Guide: Finding A Surfboard For You
Are you on the hunt for a new surfboard? It can be daunting with all the different styles and sizes, but don’t worry, we put everything you need to know into one place to make the search a little bit easier. Whether you are a beginner or a pro, we hope that our surfboard buying guide will provide you with the information that you need.
What Type Of Board Should I Go For?
If you are a beginner looking for your first surfboard, you might be confused with all the different types. therefore, you may just opt for the board that has the coolest shape, instead of going for a board that best fits your ability. Same goes for those of you who are intermediate. You want a board that compliments your riding style, abilities and goals. So we have created a list with all the different types of surfboards.
Shortboards are ideal for more advanced to intermediate riders. They tend to be below 7ft in length. Shortboards are perfect for fast and steep waves and have excellent mobility and a more aggressive ride. They aren’t ideal for beginners as they can be harder to paddle and can be more difficult to ride, therefore, perfecting your riding for a beginner can be more difficult. One of the shortboards that we have is the Graham Smith Ignite 5’9 surfboard, which is very responsive when it comes to turns.
A longboard ranges from 8ft to 11ft, which makes them the perfect beginner board as it is easier to catch a wave. With it being easier to catch as wave, it helps beginners perfect their paddling techniques as well as their turning. Back in the 1950s and 60, a malibu and hawaii were the original choice of surfboard.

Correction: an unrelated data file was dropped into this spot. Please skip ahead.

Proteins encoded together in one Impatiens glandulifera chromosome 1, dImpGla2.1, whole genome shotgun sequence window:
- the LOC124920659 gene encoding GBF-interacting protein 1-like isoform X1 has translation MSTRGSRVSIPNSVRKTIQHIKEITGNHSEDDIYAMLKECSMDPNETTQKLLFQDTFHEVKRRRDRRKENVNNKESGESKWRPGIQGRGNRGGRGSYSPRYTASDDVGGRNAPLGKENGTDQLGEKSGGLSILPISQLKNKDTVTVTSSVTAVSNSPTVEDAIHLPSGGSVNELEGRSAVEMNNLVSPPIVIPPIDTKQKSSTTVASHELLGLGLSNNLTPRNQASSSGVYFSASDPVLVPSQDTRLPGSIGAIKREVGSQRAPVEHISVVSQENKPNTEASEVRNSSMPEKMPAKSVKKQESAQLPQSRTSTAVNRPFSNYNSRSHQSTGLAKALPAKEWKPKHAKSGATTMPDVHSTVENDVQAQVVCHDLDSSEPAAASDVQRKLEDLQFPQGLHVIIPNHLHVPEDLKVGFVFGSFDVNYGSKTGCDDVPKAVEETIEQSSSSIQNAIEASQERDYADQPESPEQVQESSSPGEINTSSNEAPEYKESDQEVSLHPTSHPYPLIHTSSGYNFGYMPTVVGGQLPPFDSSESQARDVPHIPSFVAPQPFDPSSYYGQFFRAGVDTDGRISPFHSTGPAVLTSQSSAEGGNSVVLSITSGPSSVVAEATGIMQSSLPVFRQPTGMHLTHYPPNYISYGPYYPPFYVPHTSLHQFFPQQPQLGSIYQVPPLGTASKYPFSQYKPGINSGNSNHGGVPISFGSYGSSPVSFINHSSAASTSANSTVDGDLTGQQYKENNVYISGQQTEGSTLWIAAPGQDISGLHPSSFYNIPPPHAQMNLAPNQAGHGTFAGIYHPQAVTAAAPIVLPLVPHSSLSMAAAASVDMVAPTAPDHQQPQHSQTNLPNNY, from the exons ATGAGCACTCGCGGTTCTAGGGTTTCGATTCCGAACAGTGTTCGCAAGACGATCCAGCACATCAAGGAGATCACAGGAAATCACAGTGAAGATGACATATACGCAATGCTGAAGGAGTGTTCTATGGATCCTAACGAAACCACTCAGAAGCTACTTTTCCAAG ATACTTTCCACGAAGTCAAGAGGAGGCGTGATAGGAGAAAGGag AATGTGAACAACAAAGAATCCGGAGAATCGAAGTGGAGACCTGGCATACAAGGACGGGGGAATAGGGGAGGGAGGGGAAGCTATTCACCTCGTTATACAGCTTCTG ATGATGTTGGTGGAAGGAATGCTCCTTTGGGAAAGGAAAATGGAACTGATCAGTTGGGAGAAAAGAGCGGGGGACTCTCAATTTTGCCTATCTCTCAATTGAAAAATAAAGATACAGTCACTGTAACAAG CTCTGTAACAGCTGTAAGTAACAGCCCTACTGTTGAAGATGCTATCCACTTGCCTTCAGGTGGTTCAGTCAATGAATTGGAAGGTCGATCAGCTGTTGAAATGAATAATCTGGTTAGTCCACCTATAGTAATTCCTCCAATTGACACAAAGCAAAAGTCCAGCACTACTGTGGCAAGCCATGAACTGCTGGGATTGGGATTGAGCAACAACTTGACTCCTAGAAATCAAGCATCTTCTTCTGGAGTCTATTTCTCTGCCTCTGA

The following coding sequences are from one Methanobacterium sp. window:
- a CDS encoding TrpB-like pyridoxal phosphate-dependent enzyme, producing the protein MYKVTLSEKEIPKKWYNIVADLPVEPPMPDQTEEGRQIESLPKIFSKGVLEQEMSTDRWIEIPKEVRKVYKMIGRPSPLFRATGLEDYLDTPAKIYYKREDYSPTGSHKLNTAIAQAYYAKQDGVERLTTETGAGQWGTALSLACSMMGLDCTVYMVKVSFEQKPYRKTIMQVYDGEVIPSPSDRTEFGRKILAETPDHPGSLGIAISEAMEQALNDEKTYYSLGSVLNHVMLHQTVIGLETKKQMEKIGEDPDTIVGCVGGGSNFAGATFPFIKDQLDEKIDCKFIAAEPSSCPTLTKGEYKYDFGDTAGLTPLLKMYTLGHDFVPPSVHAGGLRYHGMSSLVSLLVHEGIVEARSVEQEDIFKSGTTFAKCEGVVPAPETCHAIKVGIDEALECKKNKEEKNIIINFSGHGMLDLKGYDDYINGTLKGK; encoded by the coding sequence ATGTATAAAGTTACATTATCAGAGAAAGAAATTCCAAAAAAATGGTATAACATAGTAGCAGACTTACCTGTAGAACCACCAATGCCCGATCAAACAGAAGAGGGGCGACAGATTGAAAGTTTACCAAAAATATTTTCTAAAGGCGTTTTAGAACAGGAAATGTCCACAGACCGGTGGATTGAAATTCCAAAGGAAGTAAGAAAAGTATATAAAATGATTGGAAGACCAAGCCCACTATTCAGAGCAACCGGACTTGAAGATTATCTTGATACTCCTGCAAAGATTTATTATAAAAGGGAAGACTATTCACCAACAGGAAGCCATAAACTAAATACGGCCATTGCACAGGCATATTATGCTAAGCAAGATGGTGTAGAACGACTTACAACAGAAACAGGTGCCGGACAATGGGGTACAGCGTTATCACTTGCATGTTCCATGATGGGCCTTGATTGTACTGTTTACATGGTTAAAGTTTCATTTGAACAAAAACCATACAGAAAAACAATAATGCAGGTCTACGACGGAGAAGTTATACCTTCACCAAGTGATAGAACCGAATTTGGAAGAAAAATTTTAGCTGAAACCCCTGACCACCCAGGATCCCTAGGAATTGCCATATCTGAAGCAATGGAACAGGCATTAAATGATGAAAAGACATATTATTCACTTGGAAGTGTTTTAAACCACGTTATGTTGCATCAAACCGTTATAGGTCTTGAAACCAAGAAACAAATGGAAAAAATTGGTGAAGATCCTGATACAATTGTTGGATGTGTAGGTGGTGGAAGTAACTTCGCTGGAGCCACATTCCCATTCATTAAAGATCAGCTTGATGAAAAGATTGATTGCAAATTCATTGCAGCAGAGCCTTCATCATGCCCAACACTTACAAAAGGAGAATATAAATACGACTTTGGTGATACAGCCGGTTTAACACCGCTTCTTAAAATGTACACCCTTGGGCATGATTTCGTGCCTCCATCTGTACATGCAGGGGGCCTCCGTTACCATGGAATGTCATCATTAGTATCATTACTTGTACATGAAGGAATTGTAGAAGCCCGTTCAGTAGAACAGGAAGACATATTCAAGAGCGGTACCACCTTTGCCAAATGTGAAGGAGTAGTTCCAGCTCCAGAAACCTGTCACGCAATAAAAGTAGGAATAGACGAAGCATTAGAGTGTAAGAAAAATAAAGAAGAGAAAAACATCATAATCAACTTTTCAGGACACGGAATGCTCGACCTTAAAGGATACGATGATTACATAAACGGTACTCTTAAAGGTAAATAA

The funboard, a.k.a mini mal are great for beginners as they offer stability and width. They are shorter than a longboard but they still allow you to maintain paddling power. The mini mal that we have is the NSP Element HDT Funboard 7'2 which is perfect for beginners, whilst still offering fun for the advanced riders.
Also known as ‘Foamies’ or ‘Softboards’, they are ideal for those starting out in surfing as they offer maximum stability. Like the name says, these boards are made from foam which makes it easier to catch waves and stand up. Due to foam boards being soft, it means that they prevent injuries to you as the surfer and other surfers around you.
Fish refers to the tail shape of the board. This shape of board is highly capable with catching small waves due to its wide tail beginners tends to like there boards as they are easier to ride than a short board as they have more width.
Believe it or not, you can surf on paddle boards. these are fairly new to the surfing scene. Normally ranging from 10ft to 12ft, they allow you to catch big and small waves. Offering great width, they are easier to balance on. A pro of using a SUP to surf is, if the waves aren’t the best, you can still use the paddle and cruise around on the sea.
What Size Board Do I Need?
When it comes to what size you should go for, there are a few things you need to factor in:
- Riders age
- Your weight
- Your height
- What type of waves you will be surfing